A senior Palestinian official on Tuesday said silence in US President Donald Trump's administration over settlement growth and its failure to support the two-state solution encouraged "apartheid" Israeli policies.
The criticism by chief negotiator Saeb Erekat came in a statement after the Palestinians had previously been careful not to antagonize the new US leader since his inauguration in January.
"The fact the US administration did not declare the final goal of the peace process is to achieve two states on the basis of the 1967 borders, and its silence regarding the intensification of Israeli colonial settlement activities, are interpreted by the Israeli government as an opportunity to destroy the two-state solution and replace it with one state with two systems," Erekat said.
"That is what the Israeli government is doing on the ground through its policies," he said, adding that such a system was tantamount to "apartheid."
Peace talks between Israel and the Palestinians have been frozen since 2014.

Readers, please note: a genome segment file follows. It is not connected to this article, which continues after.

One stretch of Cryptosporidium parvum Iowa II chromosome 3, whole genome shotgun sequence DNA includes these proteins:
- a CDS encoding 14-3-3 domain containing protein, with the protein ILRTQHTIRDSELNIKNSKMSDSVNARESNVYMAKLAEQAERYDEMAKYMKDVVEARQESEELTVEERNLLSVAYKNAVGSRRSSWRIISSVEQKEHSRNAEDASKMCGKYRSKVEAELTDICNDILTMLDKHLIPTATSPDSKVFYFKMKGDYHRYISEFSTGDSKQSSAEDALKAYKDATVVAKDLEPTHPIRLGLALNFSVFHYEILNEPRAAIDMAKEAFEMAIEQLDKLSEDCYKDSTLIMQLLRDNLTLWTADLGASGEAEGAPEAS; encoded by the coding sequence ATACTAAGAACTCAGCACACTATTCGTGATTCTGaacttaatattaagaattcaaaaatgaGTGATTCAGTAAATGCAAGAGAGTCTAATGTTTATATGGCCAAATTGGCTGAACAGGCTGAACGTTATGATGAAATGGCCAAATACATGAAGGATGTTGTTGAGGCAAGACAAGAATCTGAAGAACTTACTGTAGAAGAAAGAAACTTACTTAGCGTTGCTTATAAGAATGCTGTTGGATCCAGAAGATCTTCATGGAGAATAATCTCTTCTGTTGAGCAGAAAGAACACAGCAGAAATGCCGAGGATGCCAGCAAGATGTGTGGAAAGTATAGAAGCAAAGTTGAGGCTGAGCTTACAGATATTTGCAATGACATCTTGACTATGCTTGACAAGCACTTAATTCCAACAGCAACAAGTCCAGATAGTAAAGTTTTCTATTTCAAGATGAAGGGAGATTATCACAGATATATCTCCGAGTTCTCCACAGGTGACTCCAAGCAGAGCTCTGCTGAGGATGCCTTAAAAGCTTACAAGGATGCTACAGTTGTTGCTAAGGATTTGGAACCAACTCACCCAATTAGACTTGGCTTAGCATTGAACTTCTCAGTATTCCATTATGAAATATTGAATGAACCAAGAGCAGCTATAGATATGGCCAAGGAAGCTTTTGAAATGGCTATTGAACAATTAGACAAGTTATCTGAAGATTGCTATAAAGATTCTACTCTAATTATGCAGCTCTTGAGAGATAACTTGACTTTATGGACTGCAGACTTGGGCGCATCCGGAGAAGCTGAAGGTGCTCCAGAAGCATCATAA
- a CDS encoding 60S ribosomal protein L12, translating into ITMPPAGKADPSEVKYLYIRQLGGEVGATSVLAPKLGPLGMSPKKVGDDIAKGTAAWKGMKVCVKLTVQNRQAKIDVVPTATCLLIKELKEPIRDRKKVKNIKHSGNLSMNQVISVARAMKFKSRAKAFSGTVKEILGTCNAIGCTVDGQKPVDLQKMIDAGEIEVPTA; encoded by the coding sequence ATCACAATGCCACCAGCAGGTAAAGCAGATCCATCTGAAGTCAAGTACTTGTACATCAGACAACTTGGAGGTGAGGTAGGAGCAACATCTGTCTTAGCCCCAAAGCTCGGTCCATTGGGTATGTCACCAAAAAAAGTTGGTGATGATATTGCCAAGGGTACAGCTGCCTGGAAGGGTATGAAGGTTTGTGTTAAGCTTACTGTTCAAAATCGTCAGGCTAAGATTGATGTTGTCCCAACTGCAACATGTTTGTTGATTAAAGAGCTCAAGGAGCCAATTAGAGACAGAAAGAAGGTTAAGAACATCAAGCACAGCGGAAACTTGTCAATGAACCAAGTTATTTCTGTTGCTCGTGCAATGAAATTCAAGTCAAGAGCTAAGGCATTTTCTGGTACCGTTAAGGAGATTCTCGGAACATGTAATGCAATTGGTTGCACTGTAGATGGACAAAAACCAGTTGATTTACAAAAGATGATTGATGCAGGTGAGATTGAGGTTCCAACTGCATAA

Trump's administration has sought to build trust for a new round of direct Israeli-Palestinian peace negotiations.
Erekat, who is also the secretary general of the Palestine Liberation Organization, said the American administration's perceived silence was an "obstacle" to talks.
Settlements in the West Bank and east Jerusalem are among the most controversial issues in the Israeli-Palestinian conflict.
Israel captured the areas in 1967 in a move never recognized by the international community, and more than 600,000 Israelis now live in settlements.
In December, the United Nations Security Council declared all such settlements to be illegal after outgoing President Barack Obama decided not to veto a resolution.
Since Trump came to power, however, Washington has remained largely quiet as Israel has announced thousands of new homes in settlements.
Trump has also moved away from decades of US support for the two-state solution—the establishment of an independent Palestinian state alongside Israel—saying in February he was happy with either a one-state or two-state solution if the parties favored it.
US negotiators have not publicly backed an independent Palestinian state in statements after meetings with the two sides.